The Genius of Seduction in Judaeo-Christian and Hindu Holy Books

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As the flies linger around the spot where they trace honey, so do the readers of the sacred books. In fact, a number of great religions spin jubilantly over the incidents that are blended with debauchery, seduction, and lustful immorality. Throughout human history, the basic premises of literary height got astounding ovation when seductive immorality got stealthily mingled-up in the basic structure of religious belief systems. A number of stories that glitter the milky way of Judaeo-Christian as well as Hindu myths, the celebrity of eroticism and promiscuity get thunderous tribute parallel to war-victories.

Biblical scholars tell us that fourteen hundred and twenty six names are there in the Hebrew Bible – but only one hundred and eleven are women in them. While most of these women are portrayed as queens, loving mothers, beautiful wives, social devotees, but there are the others who ignite the readers’ imaginative pleasure in seduction and eroticism. The erotic events leading to lustful immorality in the Hebrew and Hindu mythology underscore the spectacles of many including Eve, Delilah, Salome, Draupadi, Radha and many more.

Apart from Biblical times the subjects, built on sexual seduction, seem to have captivated the readers’ imagination over the ages. The mother of Hamlet got deeply sunk in some illicit sex with her husband’s brother. Instead of scorn, the story made the patrons of English literature give Shakespeare a standing ovation. Surely, not for the story alone, but for expressing a Jubilation of lustful immorality.

The book of Genesis in the Hebrew Bible narrates an event that begins with Adam – the first man of the earth.. But that wasn’t alluring enough to fascinate the readers’ imagination. The gap was filled by the appearance of Eve, a seductive female. She had to eat the forbidden fruit of eroticism to seduce Adam. Though God pretended to be furious, He eventually was pleased enough to bless them and said: "be fruitful and multiply" (Genesis 1:28). This theology brought the role of female in Biblical eroticism. Eve is not the only women in the Bible whose reputation, over the ages, has suffered severely – a few others have also ranked poorly.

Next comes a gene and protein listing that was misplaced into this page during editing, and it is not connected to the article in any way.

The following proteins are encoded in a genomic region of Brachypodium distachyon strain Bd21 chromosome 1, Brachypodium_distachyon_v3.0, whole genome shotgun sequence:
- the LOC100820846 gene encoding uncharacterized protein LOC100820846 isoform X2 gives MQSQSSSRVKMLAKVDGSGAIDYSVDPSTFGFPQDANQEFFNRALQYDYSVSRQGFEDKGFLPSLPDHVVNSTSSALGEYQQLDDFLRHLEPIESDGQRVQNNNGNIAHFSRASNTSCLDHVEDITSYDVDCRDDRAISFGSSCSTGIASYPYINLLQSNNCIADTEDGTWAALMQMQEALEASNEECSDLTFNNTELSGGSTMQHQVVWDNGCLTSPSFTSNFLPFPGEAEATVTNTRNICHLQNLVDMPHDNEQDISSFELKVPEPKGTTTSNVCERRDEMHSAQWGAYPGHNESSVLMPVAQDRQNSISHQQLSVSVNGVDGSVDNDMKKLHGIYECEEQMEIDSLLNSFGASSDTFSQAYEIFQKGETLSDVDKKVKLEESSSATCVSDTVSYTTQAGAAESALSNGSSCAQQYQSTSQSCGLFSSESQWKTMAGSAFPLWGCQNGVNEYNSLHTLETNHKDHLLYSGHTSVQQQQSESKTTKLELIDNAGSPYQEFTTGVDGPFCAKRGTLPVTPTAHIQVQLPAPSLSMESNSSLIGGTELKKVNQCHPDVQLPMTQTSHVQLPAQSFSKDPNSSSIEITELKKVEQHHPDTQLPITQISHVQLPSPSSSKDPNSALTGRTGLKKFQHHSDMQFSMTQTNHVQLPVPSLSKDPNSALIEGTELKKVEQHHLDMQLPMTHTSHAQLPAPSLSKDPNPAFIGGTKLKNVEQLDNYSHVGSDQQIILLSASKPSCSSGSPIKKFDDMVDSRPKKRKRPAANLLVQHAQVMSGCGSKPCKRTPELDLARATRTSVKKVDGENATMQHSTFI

The story of Delilah is enshrined in the Hebrew Bible’s chapter -The Judges (13-16). Samson was a Hebrew man with Herculean figure, possessing awesome strength. But yet then a seducer, named Delilah, caused his death and destruction over allurement of sex. While Samson belonged to a Hebrew family but Delilah did not. She came from a non-Semitic Philistine family and was a beautiful young lady with awesome charisma. As it is today, racism played a dominant role even in those days of pre-Christian times. In fact, during those days, it was scornful to the Semites to socialize and have amorous relations with any non-Semite.

Despite social segregation was in place, Samson had fallen in love with Delilah – belonging to the Philistine people. While the origin of the Philistine is still debated amongst the historian, they are eminently believed to have come from an island closer to Greece when an abrupt volcanic eruption destroyed it. Evidently, the Philistines were not of Semitic race and were non-similar to the Jews of Israel today. Incidentally, the name "Palestine" originates from Philistines through Greek and Latin influence. The Philistines, during those Biblical days, occupied the five cities that comprised of Gaza, Ashkelon, Ashdod, Ekron, and Gath, along the coastal strip of Egypt. The biblical stories of Samson epitomises the Philistine-Israelite conflicts. Ironically the perpetuity of the same conflict still exists today as it was in those days of the Hebrew Bible.